Usamah Bhatti, economist at IHS Markit, which compiles the survey said: "UK construction companies achieved a faster expansion in output volumes in February as the economy recovered from the recent wave of Covid-19 infections related to the Omicron variant. House building had the strongest showing, as signalled by the fastest rise in residential work for eight months. Despite continued volatility in price and supply conditions, the overall rate of new order growth accelerated from January to reach the fastest since last August as client confidence improved in line with economic activity as Plan B restrictions were fully lifted.”

Duncan Brock, group director at the Chartered Institute of Procurement & Supply, said: "The construction sector maintained its growth momentum whilst battling a number of headwinds such as supply issues and higher input costs to put in its best performance for eight months in February. Also, the highest rise in order books for six months didn’t do enough to improve future optimism as business expectations dropped to January 2021 levels. Curbing inflation will continue to be a big issue for building firms who will be nervous about securing continuing supply and offsetting price rises to improve business margins, especially if costs continue their skyward trajectory."

Stephen Marcos Jones, chief executive of the Association for Consultancy and Engineering (ACE), said: “More good news for construction and the continued easing of pressures on the sector is welcomed. With demand upbeat as we emerge from the latest coronavirus wave, and pressures on supply chains easing, there is plenty to be positive about. Having said that, companies will be keeping an eye on the supply and availability of materials and skills, crucial if we are to be able to meet this uptick in demand. ACE members welcome this positive news and the confidence it creates for the wider construction sector.”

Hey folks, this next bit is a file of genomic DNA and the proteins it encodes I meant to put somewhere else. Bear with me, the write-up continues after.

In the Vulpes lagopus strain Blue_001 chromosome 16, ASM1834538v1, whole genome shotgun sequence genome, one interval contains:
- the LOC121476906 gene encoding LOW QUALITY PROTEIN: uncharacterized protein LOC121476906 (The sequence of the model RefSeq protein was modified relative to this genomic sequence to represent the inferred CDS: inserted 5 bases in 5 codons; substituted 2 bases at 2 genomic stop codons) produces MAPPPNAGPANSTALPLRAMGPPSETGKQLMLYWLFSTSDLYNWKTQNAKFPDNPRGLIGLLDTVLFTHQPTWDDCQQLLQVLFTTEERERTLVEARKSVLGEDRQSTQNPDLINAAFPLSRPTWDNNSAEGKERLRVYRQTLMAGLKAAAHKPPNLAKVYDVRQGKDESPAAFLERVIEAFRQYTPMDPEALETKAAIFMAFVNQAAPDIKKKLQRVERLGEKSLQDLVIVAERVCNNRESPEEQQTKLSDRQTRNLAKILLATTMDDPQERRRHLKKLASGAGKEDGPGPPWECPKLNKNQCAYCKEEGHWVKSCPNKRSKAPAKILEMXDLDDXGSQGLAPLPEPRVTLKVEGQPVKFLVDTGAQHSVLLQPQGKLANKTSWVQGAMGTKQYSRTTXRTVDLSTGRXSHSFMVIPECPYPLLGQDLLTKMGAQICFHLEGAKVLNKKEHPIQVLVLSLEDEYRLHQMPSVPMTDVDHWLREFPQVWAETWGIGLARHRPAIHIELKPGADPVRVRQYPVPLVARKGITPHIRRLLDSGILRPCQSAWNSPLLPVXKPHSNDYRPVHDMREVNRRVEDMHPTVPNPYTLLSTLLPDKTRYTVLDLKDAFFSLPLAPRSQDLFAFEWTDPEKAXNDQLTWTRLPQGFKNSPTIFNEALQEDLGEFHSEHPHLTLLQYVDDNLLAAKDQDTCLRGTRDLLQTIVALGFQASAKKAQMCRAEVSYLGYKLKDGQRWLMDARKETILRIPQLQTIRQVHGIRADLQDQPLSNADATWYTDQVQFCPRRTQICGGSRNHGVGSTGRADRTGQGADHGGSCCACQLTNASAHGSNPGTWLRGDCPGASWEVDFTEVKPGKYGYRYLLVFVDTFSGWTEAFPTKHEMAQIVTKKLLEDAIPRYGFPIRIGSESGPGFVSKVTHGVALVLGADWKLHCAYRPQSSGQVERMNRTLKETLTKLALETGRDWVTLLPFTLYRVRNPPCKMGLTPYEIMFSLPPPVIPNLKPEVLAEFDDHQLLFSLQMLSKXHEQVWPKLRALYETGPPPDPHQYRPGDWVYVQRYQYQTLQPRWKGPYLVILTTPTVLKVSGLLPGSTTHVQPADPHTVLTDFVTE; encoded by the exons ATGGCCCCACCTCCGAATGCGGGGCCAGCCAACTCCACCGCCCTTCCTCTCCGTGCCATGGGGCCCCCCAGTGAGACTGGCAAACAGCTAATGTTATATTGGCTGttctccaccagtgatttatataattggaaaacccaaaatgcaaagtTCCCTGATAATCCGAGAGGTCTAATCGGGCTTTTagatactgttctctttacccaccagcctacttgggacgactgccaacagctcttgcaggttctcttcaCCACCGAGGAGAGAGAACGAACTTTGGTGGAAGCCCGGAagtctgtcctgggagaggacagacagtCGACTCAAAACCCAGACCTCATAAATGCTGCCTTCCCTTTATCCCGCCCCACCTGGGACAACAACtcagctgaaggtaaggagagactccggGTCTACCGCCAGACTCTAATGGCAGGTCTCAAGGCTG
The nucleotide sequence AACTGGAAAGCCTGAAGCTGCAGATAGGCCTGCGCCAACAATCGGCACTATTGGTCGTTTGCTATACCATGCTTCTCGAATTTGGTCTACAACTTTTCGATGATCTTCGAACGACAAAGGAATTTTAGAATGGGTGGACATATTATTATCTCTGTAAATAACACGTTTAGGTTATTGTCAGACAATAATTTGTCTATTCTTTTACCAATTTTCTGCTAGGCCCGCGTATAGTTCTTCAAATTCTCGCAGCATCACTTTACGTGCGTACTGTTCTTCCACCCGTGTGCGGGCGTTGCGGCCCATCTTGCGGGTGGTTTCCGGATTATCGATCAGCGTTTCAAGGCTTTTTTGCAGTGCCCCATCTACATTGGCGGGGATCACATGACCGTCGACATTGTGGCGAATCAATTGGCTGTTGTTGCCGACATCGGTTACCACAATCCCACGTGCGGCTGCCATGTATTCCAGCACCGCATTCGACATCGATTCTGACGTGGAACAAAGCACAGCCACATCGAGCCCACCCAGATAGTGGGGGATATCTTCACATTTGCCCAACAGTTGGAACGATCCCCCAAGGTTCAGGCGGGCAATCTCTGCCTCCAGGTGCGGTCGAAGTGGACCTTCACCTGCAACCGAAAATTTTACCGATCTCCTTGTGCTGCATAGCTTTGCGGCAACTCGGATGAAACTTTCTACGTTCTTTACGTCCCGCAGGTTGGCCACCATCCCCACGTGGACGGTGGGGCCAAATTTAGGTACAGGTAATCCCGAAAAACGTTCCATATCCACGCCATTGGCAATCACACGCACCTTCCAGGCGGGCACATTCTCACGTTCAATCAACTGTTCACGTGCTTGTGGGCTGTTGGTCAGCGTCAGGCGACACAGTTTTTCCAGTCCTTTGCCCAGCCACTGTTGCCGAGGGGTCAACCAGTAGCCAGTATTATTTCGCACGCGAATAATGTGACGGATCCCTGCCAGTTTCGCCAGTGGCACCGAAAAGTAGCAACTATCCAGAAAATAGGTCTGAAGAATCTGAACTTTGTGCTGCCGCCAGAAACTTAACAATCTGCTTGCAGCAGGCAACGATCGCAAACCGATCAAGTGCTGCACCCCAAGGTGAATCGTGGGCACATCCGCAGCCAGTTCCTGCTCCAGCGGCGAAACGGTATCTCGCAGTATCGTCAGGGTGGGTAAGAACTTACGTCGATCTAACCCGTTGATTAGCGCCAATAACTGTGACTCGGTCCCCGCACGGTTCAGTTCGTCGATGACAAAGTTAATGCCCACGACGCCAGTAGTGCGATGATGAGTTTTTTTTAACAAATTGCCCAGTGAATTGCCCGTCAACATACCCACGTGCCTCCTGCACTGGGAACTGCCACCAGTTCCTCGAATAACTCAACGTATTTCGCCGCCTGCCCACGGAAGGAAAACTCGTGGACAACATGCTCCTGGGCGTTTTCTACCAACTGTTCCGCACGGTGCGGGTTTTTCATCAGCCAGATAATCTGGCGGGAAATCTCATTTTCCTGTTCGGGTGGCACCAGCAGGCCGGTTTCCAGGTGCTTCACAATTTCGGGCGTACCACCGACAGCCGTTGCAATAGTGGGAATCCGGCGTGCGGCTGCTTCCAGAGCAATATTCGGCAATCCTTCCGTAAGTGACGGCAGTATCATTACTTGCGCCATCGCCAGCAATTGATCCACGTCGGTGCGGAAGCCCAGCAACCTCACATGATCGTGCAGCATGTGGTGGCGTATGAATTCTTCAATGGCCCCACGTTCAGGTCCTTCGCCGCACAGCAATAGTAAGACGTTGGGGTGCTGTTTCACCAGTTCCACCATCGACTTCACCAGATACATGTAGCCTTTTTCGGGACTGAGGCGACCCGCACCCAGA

Ian Cooper, director and head of construction sector at DWF, said: "The construction market could be overheating. The continued growth in activity, across all sectors, is putting a significant demand on the available supply chain to deliver. Whilst it is good news to see input cost inflation ease, the industry is very busy with contractor's order books full for at least the year ahead. Consequently it is no surprise that buying has increased as clients look to secure increasingly scare construction delivery resources."

Mark Robinson, group chief executive at SCAPE, said: “Another month of accelerated growth is proof that the industry is back in its pre-pandemic groove, despite inflationary concerns induced by ongoing labour and materials shortages. The conflict in Ukraine and its impact on global energy prices will likely intensify the inflationary pressures, which adds another worry for project delivery at a crucial time – when the construction sector gears up for its busy spring and summer season. It’s important that contractors closely monitor the health of their supply chain and help them navigate effects of increasing costs, particularly through early engagement and constant dialogue.”

Brendan Sharkey, head of construction and real estate at MHA, said: “The UK construction sector has got a good wind in its sails. Inflation is a very grave concern but there are real strengths underpinning demand for new-build housing. In addition we’re starting to see that Brexit, although painful, has already led to businesses in the sector diversifying their supply chains. This stands them in good stead to weather the economic shocks of Russia’s invasion of the Ukraine.”

PMI data was collected between 10-25 February 2022.